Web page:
Papio hamadryas (Linnaeus, 1758), Egypt. There has been considerable discussion about the taxonomy of baboons in the genus Papio because of the existence of hybrid zones between at least some of the main populations. One approach has been to recognize five different species, one being Papio hamadryas and the others being Papio anubis, Papio cynocephalus, Papio papio, and Papio ursinus. At the other extreme, it has been suggested that it would be appropriate to recognize only the single "super-species" Papio hamadryas, as this name has priority, and to regard the five populations as subspecies. Molecular evidence indicates that Papio ursinus and Papio papio, at least, are distinct, and that Papio cynocephalus is probably distinct, whereas the separation between Papio anubis and Papio hamadryas is unclear.
OTHER COMMON NAMES
English: Sacred baboon, mantled baboon; French: Babouin hamadryas; German: Mantelpavian; Spanish: Papion negro.
There is marked sexual dimorphism in the pelage. In males, the fur is silvery gray dorsally, forming an extensive mane, and pale gray ventrally. Females lack a mane and the fur is olive
brown dorsally and pale gray ventrally. Males have much larger canine teeth than females. There is also pronounced sexual dimorphism in body size. For males, head and body length: 30 in (75.0 cm); tail length: 22 in (55.0 cm). Body mass: 46 lb 5 oz (21.0 kg) for males and 25 lb 2 oz (11.4 kg) for females.
Distributed on either side of the Red Sea, inhabiting northeastern Somalia, Ethiopia, and a small part of Sudan on the western side and Yemen and part of Saudia Arabia on the eastern side.
Semi-arid, sparsely wooded savanna, dry short-grass plains and alpine meadows.
Diurnal and essentially terrestrial, sleeping on steep rock faces at night. Live in large troops in which the basic units are one-male groups (harem groups) and bachelor male groups organized first into clans and then into bands. Unusual among cheek-pouched monkeys in that males remain in their natal clans, whereas females migrate.
Forage primarily on the ground for grass seed, roots, tubers, and animal prey, including arthropods (particularly termites) and small vertebrates. Also eat leaves.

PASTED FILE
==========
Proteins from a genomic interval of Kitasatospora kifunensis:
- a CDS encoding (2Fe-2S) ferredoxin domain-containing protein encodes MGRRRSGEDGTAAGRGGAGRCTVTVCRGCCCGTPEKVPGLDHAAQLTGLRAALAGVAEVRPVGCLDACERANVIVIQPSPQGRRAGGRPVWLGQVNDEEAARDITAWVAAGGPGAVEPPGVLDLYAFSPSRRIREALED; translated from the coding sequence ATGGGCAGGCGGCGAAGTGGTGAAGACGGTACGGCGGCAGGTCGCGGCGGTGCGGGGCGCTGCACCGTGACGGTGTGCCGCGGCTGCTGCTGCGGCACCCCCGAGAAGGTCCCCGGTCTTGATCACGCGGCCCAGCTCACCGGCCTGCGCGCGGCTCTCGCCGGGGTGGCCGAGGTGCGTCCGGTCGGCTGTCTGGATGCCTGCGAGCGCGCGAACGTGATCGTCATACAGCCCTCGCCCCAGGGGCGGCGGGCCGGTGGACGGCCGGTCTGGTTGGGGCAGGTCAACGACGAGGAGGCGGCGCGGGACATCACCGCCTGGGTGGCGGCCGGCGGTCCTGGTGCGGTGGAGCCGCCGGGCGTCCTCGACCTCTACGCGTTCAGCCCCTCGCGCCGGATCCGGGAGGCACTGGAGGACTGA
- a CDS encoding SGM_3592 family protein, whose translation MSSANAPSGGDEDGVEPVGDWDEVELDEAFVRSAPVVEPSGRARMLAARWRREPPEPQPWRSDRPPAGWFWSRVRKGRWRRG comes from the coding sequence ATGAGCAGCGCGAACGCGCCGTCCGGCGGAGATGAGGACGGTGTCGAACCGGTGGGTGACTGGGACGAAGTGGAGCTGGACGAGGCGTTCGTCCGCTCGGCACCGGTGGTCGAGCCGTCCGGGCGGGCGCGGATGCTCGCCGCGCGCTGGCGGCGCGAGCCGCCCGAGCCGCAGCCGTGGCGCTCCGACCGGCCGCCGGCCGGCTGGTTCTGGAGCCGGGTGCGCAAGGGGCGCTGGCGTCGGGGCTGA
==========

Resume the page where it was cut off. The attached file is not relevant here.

Polygamous. Single births are typical. Females have a prominent sexual swelling, which becomes bright red, along with adjacent areas of skin, around the time of ovulation. Gestation period 187 days.
Listed as Near Threatened.
SIGNIFICANCE TO HUMANS
Known as the sacred baboon because of its significance in Egyptian mythology. ♦
both sexes, there is a large, hourglass-shaped patch of red skin on the chest. There is also pronounced sexual dimorphism in body size. Head and body length: 28.5 in (71.5 cm) for males and 23 in (57.5 cm) for females; tail length: 19 in (48.0 cm) for males and 15 in (37.0 cm) for females. Body mass: 41 lb 14 oz (19 kg) for males and 25 1b 13 oz (11.7 kg) for females.
Very limited range in the northern and central highlands of Ethiopia.
Inhabits montane grassland interspersed with dense thickets, but lacking tall trees and characterized by a pronounced dry season.
Diurnal and essentially terrestrial. The basic social units are one-male groups and bachelor male groups, which are organized into bands and then into herds that may contain hundreds of members.
Specialized grass-feeder, foraging by shuffling along on the is-chial callosities on the buttocks and plucking grass with the hands. Eats seeds, leaves, and bulbs, along with some animal prey.
Polygamous. Single births are typical. In females, which lack a sexual swelling in the perineal area, the coloration of the red chest patch changes over the ovarian cycle, reaching maximum intensity around the time of ovulation, when pale, bead-like vesicles bordering the chest patch are also most prominent. Gestation period approximately 170 days.
Listed as Near Threatened.
SIGNIFICANCE TO HUMANS None known. ♦
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